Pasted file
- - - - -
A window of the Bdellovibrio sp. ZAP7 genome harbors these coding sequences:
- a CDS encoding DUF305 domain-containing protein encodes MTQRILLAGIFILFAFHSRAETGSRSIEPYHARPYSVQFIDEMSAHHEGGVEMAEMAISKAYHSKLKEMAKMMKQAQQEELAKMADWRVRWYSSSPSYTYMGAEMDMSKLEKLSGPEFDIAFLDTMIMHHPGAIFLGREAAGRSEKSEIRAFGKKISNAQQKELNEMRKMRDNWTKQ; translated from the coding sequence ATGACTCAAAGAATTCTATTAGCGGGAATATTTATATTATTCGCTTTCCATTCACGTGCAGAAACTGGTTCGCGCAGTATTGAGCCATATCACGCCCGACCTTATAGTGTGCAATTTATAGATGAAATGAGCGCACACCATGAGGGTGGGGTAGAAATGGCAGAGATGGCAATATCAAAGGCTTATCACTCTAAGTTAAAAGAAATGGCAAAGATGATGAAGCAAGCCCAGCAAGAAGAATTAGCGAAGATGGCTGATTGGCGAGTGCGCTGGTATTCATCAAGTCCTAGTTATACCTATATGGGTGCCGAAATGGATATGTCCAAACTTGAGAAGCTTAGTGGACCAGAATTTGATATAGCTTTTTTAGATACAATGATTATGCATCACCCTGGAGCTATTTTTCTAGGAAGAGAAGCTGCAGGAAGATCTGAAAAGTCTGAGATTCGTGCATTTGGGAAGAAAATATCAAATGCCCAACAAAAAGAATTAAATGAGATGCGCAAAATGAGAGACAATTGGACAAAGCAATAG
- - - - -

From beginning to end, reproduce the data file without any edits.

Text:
A window of the Bdellovibrio sp. ZAP7 genome harbors these coding sequences:
- a CDS encoding DUF305 domain-containing protein encodes MTQRILLAGIFILFAFHSRAETGSRSIEPYHARPYSVQFIDEMSAHHEGGVEMAEMAISKAYHSKLKEMAKMMKQAQQEELAKMADWRVRWYSSSPSYTYMGAEMDMSKLEKLSGPEFDIAFLDTMIMHHPGAIFLGREAAGRSEKSEIRAFGKKISNAQQKELNEMRKMRDNWTKQ; translated from the coding sequence ATGACTCAAAGAATTCTATTAGCGGGAATATTTATATTATTCGCTTTCCATTCACGTGCAGAAACTGGTTCGCGCAGTATTGAGCCATATCACGCCCGACCTTATAGTGTGCAATTTATAGATGAAATGAGCGCACACCATGAGGGTGGGGTAGAAATGGCAGAGATGGCAATATCAAAGGCTTATCACTCTAAGTTAAAAGAAATGGCAAAGATGATGAAGCAAGCCCAGCAAGAAGAATTAGCGAAGATGGCTGATTGGCGAGTGCGCTGGTATTCATCAAGTCCTAGTTATACCTATATGGGTGCCGAAATGGATATGTCCAAACTTGAGAAGCTTAGTGGACCAGAATTTGATATAGCTTTTTTAGATACAATGATTATGCATCACCCTGGAGCTATTTTTCTAGGAAGAGAAGCTGCAGGAAGATCTGAAAAGTCTGAGATTCGTGCATTTGGGAAGAAAATATCAAATGCCCAACAAAAAGAATTAAATGAGATGCGCAAAATGAGAGACAATTGGACAAAGCAATAG